This is indeed a sad and shameful chapter of our history, one that deserves to be known and understood by all Americans so that such events will not be repeated now nor in the future.

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    Updated 12-02-2013 at 02:01 PM by CShusterman

  3. Bloggings: George W. Bush Boosts Immigration Reform, While House Republicans Continue to Tear it Down: Mission Not Yet Accomplished by Roger Algase

    George W. Bush, who tried but was unable to bring about immigration reform as president because of opposition in his own party, is now boosting CIR once again.
    According to the Huffington Post: George W. Bush: Immigration Reform Making Progress In Congress, July 7, Bush told ABC's "This Week" that lawmakers are making "some progress" in fixing a "broken system". 
    The former president also said: "Good policy yields good politics as far as I'm concerned."
    However, just as in 2007, anti-immigrant Republicans are determined to do everything possible to sabotage reform. Despite the Senate's having passed a CIR bill (S.744) which would throw an additional $30 billion and 20,000 more border patrol agents at the Mexican border, this is not enough for House Republicans such as Raul Labrador (Idaho) and Mike McCaul (Texas), Chairman of the House Homeland Security Committee.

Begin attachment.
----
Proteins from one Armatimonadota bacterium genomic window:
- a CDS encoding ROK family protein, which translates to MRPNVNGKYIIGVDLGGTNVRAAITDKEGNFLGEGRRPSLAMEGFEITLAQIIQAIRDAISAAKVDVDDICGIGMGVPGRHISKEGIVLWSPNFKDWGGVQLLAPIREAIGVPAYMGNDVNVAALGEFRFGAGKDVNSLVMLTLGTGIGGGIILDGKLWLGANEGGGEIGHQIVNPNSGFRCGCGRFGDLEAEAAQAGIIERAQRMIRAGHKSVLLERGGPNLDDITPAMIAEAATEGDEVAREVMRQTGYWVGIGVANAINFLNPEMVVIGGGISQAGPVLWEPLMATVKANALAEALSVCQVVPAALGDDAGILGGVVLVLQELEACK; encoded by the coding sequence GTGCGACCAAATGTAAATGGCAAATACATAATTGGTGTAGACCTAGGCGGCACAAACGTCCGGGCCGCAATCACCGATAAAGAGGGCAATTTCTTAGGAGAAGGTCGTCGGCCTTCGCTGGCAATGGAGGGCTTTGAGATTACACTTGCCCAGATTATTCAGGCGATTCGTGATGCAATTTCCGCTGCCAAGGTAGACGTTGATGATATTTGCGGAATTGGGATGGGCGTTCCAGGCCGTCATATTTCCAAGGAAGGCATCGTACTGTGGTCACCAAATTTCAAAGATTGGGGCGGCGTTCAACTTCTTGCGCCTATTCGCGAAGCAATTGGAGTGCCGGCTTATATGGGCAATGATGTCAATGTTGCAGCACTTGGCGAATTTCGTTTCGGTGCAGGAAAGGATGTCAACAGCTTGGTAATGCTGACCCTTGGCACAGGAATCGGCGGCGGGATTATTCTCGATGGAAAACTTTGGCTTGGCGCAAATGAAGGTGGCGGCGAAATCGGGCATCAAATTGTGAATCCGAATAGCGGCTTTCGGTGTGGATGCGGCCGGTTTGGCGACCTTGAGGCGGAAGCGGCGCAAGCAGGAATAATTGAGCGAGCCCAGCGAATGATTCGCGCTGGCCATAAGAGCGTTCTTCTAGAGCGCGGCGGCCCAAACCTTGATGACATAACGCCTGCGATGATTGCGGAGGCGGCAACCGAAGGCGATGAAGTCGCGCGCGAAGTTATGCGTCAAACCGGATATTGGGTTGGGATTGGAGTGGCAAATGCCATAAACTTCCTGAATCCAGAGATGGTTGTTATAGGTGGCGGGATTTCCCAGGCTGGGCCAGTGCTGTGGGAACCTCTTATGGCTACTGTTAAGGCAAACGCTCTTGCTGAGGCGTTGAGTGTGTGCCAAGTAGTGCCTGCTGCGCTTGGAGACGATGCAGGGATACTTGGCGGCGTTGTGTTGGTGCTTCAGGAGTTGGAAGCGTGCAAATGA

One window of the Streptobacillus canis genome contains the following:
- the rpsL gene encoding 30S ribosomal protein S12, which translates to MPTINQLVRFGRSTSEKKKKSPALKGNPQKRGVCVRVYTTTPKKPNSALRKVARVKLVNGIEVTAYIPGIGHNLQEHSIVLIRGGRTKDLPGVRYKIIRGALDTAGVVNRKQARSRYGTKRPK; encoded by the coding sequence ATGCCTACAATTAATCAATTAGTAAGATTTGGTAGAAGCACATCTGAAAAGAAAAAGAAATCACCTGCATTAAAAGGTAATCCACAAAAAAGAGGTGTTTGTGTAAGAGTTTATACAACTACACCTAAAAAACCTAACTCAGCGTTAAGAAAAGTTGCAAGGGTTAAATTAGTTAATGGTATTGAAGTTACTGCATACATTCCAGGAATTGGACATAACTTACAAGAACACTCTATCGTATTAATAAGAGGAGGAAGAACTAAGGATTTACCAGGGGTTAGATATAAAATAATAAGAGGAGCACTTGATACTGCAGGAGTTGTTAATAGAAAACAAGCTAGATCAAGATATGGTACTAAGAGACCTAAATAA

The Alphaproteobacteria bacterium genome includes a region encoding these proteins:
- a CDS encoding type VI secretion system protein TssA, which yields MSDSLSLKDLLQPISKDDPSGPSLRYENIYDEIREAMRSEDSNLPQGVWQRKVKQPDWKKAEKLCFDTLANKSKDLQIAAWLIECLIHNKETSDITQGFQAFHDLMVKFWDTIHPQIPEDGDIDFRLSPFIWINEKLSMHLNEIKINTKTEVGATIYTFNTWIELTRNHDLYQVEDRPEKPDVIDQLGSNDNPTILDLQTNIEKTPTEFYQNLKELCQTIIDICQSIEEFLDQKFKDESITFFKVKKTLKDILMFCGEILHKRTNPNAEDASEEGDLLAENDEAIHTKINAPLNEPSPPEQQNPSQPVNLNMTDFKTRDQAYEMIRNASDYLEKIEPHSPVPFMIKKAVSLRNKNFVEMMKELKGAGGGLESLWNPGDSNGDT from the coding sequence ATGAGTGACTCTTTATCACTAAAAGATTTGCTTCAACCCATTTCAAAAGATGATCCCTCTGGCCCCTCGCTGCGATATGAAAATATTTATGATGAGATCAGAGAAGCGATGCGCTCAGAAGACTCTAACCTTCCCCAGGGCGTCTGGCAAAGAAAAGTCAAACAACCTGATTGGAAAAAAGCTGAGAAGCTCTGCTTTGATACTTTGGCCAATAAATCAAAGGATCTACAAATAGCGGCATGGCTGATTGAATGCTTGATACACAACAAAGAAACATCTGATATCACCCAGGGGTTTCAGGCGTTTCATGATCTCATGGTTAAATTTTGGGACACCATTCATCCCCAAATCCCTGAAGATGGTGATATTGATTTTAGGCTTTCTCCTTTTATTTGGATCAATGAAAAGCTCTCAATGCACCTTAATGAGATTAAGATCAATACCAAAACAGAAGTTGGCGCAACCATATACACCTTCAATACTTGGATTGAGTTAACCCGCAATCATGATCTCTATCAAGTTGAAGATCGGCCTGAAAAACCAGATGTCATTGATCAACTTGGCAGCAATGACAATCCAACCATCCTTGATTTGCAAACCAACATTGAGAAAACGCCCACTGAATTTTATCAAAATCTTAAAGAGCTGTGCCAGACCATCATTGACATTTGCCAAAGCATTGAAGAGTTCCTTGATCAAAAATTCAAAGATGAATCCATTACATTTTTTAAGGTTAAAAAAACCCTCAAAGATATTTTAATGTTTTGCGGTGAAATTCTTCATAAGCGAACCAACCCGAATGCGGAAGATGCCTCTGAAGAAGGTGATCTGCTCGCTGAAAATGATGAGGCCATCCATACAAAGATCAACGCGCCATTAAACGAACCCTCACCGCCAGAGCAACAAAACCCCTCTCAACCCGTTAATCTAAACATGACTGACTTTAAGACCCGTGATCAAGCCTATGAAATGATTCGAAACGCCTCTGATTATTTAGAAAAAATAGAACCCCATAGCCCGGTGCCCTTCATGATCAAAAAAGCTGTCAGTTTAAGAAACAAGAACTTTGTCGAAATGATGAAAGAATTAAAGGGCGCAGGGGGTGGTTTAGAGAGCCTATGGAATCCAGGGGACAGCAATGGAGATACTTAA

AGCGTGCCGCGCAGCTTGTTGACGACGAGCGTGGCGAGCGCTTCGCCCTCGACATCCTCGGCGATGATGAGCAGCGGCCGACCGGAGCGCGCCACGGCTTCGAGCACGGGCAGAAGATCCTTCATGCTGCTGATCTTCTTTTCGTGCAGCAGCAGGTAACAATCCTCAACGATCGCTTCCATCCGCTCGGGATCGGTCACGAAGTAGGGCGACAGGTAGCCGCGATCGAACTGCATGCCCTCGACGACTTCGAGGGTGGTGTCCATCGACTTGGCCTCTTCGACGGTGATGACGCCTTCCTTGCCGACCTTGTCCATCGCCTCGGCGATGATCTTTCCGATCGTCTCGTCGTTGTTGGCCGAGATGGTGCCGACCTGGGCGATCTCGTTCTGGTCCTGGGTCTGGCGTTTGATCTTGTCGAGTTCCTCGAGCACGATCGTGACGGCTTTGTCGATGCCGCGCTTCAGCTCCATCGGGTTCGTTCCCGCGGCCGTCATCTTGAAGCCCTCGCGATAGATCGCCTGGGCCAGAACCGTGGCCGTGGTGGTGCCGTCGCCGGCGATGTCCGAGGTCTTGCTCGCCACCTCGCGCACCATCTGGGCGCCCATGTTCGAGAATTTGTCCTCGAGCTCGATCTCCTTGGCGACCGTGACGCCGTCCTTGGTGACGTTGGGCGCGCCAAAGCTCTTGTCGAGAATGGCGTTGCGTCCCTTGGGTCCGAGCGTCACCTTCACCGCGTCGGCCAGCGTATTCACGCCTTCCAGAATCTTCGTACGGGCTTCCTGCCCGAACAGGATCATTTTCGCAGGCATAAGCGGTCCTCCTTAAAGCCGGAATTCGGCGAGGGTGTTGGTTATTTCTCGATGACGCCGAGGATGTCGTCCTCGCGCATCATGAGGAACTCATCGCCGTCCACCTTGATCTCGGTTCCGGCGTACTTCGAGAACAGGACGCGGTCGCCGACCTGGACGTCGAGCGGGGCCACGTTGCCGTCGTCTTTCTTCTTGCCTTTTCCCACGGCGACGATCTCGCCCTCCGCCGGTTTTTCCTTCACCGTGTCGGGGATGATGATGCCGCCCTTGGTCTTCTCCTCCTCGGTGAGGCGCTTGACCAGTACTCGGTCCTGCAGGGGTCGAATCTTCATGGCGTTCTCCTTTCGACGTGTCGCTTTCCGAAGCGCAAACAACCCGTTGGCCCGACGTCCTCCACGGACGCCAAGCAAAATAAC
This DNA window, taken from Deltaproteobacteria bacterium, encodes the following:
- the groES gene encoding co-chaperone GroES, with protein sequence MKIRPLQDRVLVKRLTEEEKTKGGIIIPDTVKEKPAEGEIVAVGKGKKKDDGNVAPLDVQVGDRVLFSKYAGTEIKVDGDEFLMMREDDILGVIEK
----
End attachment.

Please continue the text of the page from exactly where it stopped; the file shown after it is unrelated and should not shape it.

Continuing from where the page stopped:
See, Politico: Labrador: Do immigration security before legalization, July 7, and McCaul: Senate bill throws 'candy' at border, July 7.
    The links are:
    Despite the 2012 election, and the increasing reality of America's transition to a true multiracial, multicultural society, the Congressional Republican right wing is still trying to get by with the same old, worn out, "enforcement first" or "enforcement only" anti-Latino strategy that it first unveiled in the failed 2005 Sensenbrenner bill. H.R. 4437, which would have criminalized much of the immigration system.
    This is not to say that there are no signs of progress toward immigration reform on the House side. Some House members are reportedly considering bills which would grant more visas to both high-skilled and low-skilled workers. Politico, Immigration bill's starts and stops, July 8.